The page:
Each year, people ask, ‘So, what’s your new year’s resolution?’ Many of us feel a sense of pressure having to come up with something life-changing, such as becoming fluent in German, or going to the gym five times a week. But you can start small and build up – and as a distance-learning student, such commitments are particularly important.
When you have more time on your hands, it can be hard to stick to set deadlines. You might think, ‘Oh, I’ve got lots of time, I will do it… later… or tomorrow… or in two weeks’ time.’ There’s no time like the present, though (sorry, a bit clichéd, I know, but it’s true!) If you have a deadline to meet, and a piece of work, such as a TMA, to submit, grab the proverbial bull by the horns and do it. You’ll feel much better afterwards.
If you have external examinations next summer, such as IGCSEs, it is helpful to set yourself a revision timetable. January is a great time to do this – yes, examinations are a few months away, but if you set yourself targets in January, you have plenty of time to put these into practice.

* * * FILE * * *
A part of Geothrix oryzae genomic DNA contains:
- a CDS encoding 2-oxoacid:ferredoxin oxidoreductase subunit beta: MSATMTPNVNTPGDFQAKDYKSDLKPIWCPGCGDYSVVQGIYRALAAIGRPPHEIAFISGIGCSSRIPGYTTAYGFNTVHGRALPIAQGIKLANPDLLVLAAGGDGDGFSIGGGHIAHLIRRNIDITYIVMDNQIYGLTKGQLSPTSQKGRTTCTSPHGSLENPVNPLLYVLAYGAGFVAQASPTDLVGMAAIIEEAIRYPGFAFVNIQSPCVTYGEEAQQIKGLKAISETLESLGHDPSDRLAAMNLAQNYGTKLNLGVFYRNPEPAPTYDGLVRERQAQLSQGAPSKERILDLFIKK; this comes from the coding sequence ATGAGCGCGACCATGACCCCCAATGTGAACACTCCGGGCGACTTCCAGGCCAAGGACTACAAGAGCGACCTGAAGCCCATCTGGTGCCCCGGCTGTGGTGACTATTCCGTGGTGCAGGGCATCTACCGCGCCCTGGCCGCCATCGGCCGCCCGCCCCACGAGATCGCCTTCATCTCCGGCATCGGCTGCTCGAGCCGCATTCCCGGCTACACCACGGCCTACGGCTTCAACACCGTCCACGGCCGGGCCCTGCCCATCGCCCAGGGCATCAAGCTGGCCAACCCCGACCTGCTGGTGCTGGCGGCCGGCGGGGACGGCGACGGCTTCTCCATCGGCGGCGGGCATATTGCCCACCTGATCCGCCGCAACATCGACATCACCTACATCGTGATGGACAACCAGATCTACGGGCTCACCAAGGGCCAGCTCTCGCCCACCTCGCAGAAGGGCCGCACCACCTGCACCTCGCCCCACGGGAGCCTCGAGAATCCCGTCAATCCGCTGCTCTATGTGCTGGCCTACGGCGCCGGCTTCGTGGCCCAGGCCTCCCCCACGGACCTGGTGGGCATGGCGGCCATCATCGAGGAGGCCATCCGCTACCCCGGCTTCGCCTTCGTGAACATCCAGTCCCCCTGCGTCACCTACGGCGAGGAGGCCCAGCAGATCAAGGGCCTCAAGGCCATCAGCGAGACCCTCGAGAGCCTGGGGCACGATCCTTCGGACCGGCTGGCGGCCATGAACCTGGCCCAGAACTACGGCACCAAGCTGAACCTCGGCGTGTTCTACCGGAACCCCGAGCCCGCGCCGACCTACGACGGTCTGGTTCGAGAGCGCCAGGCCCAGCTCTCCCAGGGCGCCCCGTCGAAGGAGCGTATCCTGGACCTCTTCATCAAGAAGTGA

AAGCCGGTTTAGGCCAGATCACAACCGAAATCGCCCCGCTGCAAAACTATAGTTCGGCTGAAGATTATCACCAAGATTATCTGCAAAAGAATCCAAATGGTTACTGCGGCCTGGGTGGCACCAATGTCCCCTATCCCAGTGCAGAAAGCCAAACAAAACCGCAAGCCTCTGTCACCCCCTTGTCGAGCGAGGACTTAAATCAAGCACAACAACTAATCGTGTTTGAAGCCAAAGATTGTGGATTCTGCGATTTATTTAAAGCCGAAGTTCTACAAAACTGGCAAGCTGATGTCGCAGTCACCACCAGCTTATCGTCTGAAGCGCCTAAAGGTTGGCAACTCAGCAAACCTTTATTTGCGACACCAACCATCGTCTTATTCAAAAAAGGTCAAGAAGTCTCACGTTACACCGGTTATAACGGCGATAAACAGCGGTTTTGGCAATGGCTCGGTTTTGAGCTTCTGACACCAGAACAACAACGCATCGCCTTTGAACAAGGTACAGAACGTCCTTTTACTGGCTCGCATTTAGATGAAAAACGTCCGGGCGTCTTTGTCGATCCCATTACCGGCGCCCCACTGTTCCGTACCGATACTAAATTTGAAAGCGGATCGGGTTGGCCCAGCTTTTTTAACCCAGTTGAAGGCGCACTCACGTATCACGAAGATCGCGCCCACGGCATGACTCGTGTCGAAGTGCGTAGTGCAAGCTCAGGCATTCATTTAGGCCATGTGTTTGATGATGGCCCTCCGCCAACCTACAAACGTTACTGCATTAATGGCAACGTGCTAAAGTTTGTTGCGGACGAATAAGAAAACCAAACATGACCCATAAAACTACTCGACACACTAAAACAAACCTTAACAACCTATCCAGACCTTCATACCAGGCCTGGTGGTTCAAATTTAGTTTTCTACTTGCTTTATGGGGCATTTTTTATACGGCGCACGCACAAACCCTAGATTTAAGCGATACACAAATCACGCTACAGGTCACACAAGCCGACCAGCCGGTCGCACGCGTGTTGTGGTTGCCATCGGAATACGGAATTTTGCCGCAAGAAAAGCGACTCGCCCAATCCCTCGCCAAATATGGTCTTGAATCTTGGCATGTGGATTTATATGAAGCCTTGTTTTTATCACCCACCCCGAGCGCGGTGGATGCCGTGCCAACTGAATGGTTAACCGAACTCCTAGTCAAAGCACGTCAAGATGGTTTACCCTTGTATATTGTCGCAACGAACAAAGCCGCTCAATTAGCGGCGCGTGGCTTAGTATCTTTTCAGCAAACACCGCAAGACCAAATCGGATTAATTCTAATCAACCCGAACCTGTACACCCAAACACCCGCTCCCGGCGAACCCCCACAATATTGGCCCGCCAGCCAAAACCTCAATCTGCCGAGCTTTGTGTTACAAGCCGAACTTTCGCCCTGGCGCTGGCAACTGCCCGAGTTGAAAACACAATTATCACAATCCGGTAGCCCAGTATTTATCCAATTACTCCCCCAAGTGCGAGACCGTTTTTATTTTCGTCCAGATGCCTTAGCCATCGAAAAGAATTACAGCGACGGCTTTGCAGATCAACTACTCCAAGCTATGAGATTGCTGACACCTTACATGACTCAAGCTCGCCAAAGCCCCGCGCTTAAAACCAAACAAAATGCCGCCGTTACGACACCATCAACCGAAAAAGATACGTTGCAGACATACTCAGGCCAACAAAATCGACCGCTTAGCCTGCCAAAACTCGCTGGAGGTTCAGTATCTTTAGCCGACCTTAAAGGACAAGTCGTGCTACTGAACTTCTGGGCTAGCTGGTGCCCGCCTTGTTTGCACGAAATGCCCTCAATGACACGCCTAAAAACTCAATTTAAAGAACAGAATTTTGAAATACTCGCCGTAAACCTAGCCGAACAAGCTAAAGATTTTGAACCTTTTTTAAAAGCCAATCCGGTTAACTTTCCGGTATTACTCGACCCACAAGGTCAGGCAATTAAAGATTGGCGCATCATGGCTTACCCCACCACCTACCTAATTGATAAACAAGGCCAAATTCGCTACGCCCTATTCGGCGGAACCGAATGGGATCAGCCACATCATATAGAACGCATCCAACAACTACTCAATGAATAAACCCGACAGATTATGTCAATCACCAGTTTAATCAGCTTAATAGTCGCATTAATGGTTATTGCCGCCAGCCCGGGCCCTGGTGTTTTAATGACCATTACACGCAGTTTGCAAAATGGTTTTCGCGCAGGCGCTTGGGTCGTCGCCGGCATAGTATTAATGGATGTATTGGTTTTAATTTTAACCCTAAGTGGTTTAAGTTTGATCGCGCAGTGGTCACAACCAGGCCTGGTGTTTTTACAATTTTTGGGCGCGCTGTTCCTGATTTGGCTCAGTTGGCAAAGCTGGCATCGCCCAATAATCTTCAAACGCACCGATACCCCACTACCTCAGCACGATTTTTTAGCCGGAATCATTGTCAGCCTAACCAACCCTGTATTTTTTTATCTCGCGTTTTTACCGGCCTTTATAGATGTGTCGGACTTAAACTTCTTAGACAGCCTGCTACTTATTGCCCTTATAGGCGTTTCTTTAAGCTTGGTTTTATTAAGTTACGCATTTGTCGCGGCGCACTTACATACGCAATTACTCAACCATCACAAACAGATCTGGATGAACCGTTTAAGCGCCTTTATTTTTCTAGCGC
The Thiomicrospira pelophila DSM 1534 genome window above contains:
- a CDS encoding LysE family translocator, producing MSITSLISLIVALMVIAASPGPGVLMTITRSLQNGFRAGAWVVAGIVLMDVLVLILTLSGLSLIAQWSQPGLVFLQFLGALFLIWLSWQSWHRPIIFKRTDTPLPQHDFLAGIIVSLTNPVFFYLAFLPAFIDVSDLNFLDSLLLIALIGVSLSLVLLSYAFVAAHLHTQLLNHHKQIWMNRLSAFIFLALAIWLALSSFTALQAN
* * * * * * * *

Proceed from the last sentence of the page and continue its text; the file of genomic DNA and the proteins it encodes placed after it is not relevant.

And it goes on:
Don’t forget to fit in plenty of leisure time. If you play a sport and have three fixtures a week, make sure you complete work when you have more time. Perhaps you are a film buff and like to catch the Oscar nominees at the cinema? In that case, get your work done early, then you can go and enjoy that movie without feeling guilty.
The bottom line is this: your mental health and happiness is very important. If you plan your work carefully and make sure you stick to the deadlines you have been set, you will be starting off 2022 in a positive and proactive way. Having a handy notebook can help – and if you’re anything like me, writing a list is a useful way of keeping track of what needs to be done, and when.
So, with the new year just around the corner, make 2022 the year for you.